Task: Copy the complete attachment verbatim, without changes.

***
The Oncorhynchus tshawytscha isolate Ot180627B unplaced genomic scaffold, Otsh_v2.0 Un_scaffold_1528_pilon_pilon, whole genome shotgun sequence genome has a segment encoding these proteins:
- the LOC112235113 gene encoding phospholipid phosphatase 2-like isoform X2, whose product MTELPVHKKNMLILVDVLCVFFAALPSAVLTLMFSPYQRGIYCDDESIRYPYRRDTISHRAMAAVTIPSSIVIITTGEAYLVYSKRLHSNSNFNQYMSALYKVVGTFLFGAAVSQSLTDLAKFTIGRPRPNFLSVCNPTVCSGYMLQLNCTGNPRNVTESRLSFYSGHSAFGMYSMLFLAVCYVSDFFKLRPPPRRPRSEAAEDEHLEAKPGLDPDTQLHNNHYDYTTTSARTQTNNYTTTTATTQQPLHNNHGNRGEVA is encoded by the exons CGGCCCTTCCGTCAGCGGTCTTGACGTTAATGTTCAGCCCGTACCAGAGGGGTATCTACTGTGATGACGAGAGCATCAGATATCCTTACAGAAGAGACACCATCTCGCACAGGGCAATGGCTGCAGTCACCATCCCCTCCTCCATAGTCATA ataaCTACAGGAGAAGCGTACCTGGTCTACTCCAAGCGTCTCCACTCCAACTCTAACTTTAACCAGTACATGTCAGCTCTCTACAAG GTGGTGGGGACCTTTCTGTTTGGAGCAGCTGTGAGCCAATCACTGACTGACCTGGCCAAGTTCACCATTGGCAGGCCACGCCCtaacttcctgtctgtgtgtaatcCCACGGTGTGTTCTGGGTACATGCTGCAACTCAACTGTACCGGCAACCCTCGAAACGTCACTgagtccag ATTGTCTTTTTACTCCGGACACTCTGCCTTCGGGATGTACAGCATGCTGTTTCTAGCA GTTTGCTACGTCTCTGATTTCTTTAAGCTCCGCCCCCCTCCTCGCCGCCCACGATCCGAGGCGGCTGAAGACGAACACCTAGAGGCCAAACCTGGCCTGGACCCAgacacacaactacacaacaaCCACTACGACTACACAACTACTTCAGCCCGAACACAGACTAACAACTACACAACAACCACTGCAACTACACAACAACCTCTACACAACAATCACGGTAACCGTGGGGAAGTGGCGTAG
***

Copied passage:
The Oncorhynchus tshawytscha isolate Ot180627B unplaced genomic scaffold, Otsh_v2.0 Un_scaffold_1528_pilon_pilon, whole genome shotgun sequence genome has a segment encoding these proteins:
- the LOC112235113 gene encoding phospholipid phosphatase 2-like isoform X2, whose product MTELPVHKKNMLILVDVLCVFFAALPSAVLTLMFSPYQRGIYCDDESIRYPYRRDTISHRAMAAVTIPSSIVIITTGEAYLVYSKRLHSNSNFNQYMSALYKVVGTFLFGAAVSQSLTDLAKFTIGRPRPNFLSVCNPTVCSGYMLQLNCTGNPRNVTESRLSFYSGHSAFGMYSMLFLAVCYVSDFFKLRPPPRRPRSEAAEDEHLEAKPGLDPDTQLHNNHYDYTTTSARTQTNNYTTTTATTQQPLHNNHGNRGEVA is encoded by the exons CGGCCCTTCCGTCAGCGGTCTTGACGTTAATGTTCAGCCCGTACCAGAGGGGTATCTACTGTGATGACGAGAGCATCAGATATCCTTACAGAAGAGACACCATCTCGCACAGGGCAATGGCTGCAGTCACCATCCCCTCCTCCATAGTCATA ataaCTACAGGAGAAGCGTACCTGGTCTACTCCAAGCGTCTCCACTCCAACTCTAACTTTAACCAGTACATGTCAGCTCTCTACAAG GTGGTGGGGACCTTTCTGTTTGGAGCAGCTGTGAGCCAATCACTGACTGACCTGGCCAAGTTCACCATTGGCAGGCCACGCCCtaacttcctgtctgtgtgtaatcCCACGGTGTGTTCTGGGTACATGCTGCAACTCAACTGTACCGGCAACCCTCGAAACGTCACTgagtccag ATTGTCTTTTTACTCCGGACACTCTGCCTTCGGGATGTACAGCATGCTGTTTCTAGCA GTTTGCTACGTCTCTGATTTCTTTAAGCTCCGCCCCCCTCCTCGCCGCCCACGATCCGAGGCGGCTGAAGACGAACACCTAGAGGCCAAACCTGGCCTGGACCCAgacacacaactacacaacaaCCACTACGACTACACAACTACTTCAGCCCGAACACAGACTAACAACTACACAACAACCACTGCAACTACACAACAACCTCTACACAACAATCACGGTAACCGTGGGGAAGTGGCGTAG